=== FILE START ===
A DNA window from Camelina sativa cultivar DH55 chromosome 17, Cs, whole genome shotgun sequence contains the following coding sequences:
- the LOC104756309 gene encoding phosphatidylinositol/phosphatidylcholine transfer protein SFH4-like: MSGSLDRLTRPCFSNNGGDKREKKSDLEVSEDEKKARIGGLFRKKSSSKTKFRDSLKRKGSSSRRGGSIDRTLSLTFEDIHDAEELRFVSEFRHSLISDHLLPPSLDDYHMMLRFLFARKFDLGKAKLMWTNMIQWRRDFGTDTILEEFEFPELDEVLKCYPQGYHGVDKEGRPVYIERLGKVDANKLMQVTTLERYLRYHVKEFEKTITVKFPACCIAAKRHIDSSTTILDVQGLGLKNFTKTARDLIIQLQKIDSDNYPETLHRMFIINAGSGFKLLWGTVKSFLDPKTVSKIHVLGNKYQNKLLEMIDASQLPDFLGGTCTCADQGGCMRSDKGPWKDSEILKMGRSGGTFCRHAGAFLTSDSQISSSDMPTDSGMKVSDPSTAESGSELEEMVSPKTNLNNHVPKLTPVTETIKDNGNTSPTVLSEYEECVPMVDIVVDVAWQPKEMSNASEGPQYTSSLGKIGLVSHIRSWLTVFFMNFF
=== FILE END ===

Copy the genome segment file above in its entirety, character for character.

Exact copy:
A DNA window from Camelina sativa cultivar DH55 chromosome 17, Cs, whole genome shotgun sequence contains the following coding sequences:
- the LOC104756309 gene encoding phosphatidylinositol/phosphatidylcholine transfer protein SFH4-like: MSGSLDRLTRPCFSNNGGDKREKKSDLEVSEDEKKARIGGLFRKKSSSKTKFRDSLKRKGSSSRRGGSIDRTLSLTFEDIHDAEELRFVSEFRHSLISDHLLPPSLDDYHMMLRFLFARKFDLGKAKLMWTNMIQWRRDFGTDTILEEFEFPELDEVLKCYPQGYHGVDKEGRPVYIERLGKVDANKLMQVTTLERYLRYHVKEFEKTITVKFPACCIAAKRHIDSSTTILDVQGLGLKNFTKTARDLIIQLQKIDSDNYPETLHRMFIINAGSGFKLLWGTVKSFLDPKTVSKIHVLGNKYQNKLLEMIDASQLPDFLGGTCTCADQGGCMRSDKGPWKDSEILKMGRSGGTFCRHAGAFLTSDSQISSSDMPTDSGMKVSDPSTAESGSELEEMVSPKTNLNNHVPKLTPVTETIKDNGNTSPTVLSEYEECVPMVDIVVDVAWQPKEMSNASEGPQYTSSLGKIGLVSHIRSWLTVFFMNFF